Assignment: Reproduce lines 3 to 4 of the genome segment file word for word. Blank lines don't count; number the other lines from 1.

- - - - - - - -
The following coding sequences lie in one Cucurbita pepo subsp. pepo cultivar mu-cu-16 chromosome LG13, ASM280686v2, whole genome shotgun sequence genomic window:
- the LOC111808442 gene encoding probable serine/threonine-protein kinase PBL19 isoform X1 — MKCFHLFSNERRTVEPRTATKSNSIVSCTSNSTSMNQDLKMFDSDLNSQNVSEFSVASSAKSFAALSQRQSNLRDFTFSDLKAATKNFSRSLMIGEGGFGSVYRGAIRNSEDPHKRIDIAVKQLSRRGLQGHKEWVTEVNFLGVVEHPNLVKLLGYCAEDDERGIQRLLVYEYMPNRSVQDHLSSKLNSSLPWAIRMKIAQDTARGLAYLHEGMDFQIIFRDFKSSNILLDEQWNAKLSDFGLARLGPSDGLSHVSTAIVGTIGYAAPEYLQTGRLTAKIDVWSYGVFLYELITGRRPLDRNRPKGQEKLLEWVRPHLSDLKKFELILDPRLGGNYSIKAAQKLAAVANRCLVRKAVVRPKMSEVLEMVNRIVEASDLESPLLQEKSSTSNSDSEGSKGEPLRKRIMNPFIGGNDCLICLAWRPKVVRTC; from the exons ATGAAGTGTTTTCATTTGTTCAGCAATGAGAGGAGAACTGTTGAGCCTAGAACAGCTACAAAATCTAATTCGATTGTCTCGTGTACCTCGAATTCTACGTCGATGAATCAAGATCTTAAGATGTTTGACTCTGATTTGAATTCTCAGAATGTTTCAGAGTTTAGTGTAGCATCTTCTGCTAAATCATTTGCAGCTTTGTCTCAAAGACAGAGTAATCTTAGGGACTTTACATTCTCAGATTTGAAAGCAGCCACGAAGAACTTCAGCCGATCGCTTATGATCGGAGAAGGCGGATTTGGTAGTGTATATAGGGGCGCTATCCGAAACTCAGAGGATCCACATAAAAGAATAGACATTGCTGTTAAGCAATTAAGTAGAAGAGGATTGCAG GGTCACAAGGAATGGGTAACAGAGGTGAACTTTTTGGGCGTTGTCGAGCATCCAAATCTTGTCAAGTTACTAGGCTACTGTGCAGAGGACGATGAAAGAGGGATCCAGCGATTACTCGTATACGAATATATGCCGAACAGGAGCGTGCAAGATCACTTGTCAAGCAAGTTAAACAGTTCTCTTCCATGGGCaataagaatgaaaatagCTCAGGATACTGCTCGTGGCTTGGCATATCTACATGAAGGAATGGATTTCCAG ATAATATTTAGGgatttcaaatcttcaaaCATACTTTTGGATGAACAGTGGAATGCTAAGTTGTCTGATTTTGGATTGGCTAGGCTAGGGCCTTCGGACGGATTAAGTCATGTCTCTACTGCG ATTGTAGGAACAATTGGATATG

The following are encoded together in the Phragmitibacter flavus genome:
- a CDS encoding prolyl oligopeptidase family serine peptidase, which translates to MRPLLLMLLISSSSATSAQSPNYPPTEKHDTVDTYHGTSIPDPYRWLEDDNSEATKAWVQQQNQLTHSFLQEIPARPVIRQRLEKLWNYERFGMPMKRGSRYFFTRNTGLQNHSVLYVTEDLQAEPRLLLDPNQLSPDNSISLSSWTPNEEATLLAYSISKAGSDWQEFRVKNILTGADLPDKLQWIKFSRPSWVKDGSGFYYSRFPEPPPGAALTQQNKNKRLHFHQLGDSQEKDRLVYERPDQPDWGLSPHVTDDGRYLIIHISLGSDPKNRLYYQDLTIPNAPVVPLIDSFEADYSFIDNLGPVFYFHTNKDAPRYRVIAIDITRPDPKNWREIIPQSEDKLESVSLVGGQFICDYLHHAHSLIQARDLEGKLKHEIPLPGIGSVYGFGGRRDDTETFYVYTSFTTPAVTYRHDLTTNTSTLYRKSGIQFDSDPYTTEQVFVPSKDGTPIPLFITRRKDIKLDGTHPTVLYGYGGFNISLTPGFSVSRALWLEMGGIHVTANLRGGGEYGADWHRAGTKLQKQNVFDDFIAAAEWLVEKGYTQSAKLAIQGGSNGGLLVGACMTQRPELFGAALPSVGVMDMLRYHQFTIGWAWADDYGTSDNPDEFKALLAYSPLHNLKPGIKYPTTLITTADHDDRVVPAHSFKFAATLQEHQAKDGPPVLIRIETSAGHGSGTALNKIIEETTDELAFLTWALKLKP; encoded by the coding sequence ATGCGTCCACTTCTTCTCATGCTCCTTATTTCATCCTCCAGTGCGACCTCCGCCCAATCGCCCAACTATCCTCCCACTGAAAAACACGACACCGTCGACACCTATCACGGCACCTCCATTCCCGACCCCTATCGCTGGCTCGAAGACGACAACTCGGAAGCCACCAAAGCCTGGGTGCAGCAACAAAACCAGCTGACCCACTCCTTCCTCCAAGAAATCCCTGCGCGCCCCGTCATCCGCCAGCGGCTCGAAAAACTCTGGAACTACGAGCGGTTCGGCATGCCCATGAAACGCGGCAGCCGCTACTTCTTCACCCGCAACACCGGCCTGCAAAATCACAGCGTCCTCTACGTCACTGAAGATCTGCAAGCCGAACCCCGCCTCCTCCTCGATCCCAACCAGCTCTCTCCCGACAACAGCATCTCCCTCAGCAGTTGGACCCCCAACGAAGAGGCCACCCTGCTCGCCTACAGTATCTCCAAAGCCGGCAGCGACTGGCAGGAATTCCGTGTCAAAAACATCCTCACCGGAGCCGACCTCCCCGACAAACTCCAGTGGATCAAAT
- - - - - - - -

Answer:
The following are encoded together in the Phragmitibacter flavus genome:
- a CDS encoding prolyl oligopeptidase family serine peptidase, which translates to MRPLLLMLLISSSSATSAQSPNYPPTEKHDTVDTYHGTSIPDPYRWLEDDNSEATKAWVQQQNQLTHSFLQEIPARPVIRQRLEKLWNYERFGMPMKRGSRYFFTRNTGLQNHSVLYVTEDLQAEPRLLLDPNQLSPDNSISLSSWTPNEEATLLAYSISKAGSDWQEFRVKNILTGADLPDKLQWIKFSRPSWVKDGSGFYYSRFPEPPPGAALTQQNKNKRLHFHQLGDSQEKDRLVYERPDQPDWGLSPHVTDDGRYLIIHISLGSDPKNRLYYQDLTIPNAPVVPLIDSFEADYSFIDNLGPVFYFHTNKDAPRYRVIAIDITRPDPKNWREIIPQSEDKLESVSLVGGQFICDYLHHAHSLIQARDLEGKLKHEIPLPGIGSVYGFGGRRDDTETFYVYTSFTTPAVTYRHDLTTNTSTLYRKSGIQFDSDPYTTEQVFVPSKDGTPIPLFITRRKDIKLDGTHPTVLYGYGGFNISLTPGFSVSRALWLEMGGIHVTANLRGGGEYGADWHRAGTKLQKQNVFDDFIAAAEWLVEKGYTQSAKLAIQGGSNGGLLVGACMTQRPELFGAALPSVGVMDMLRYHQFTIGWAWADDYGTSDNPDEFKALLAYSPLHNLKPGIKYPTTLITTADHDDRVVPAHSFKFAATLQEHQAKDGPPVLIRIETSAGHGSGTALNKIIEETTDELAFLTWALKLKP; encoded by the coding sequence ATGCGTCCACTTCTTCTCATGCTCCTTATTTCATCCTCCAGTGCGACCTCCGCCCAATCGCCCAACTATCCTCCCACTGAAAAACACGACACCGTCGACACCTATCACGGCACCTCCATTCCCGACCCCTATCGCTGGCTCGAAGACGACAACTCGGAAGCCACCAAAGCCTGGGTGCAGCAACAAAACCAGCTGACCCACTCCTTCCTCCAAGAAATCCCTGCGCGCCCCGTCATCCGCCAGCGGCTCGAAAAACTCTGGAACTACGAGCGGTTCGGCATGCCCATGAAACGCGGCAGCCGCTACTTCTTCACCCGCAACACCGGCCTGCAAAATCACAGCGTCCTCTACGTCACTGAAGATCTGCAAGCCGAACCCCGCCTCCTCCTCGATCCCAACCAGCTCTCTCCCGACAACAGCATCTCCCTCAGCAGTTGGACCCCCAACGAAGAGGCCACCCTGCTCGCCTACAGTATCTCCAAAGCCGGCAGCGACTGGCAGGAATTCCGTGTCAAAAACATCCTCACCGGAGCCGACCTCCCCGACAAACTCCAGTGGATCAAAT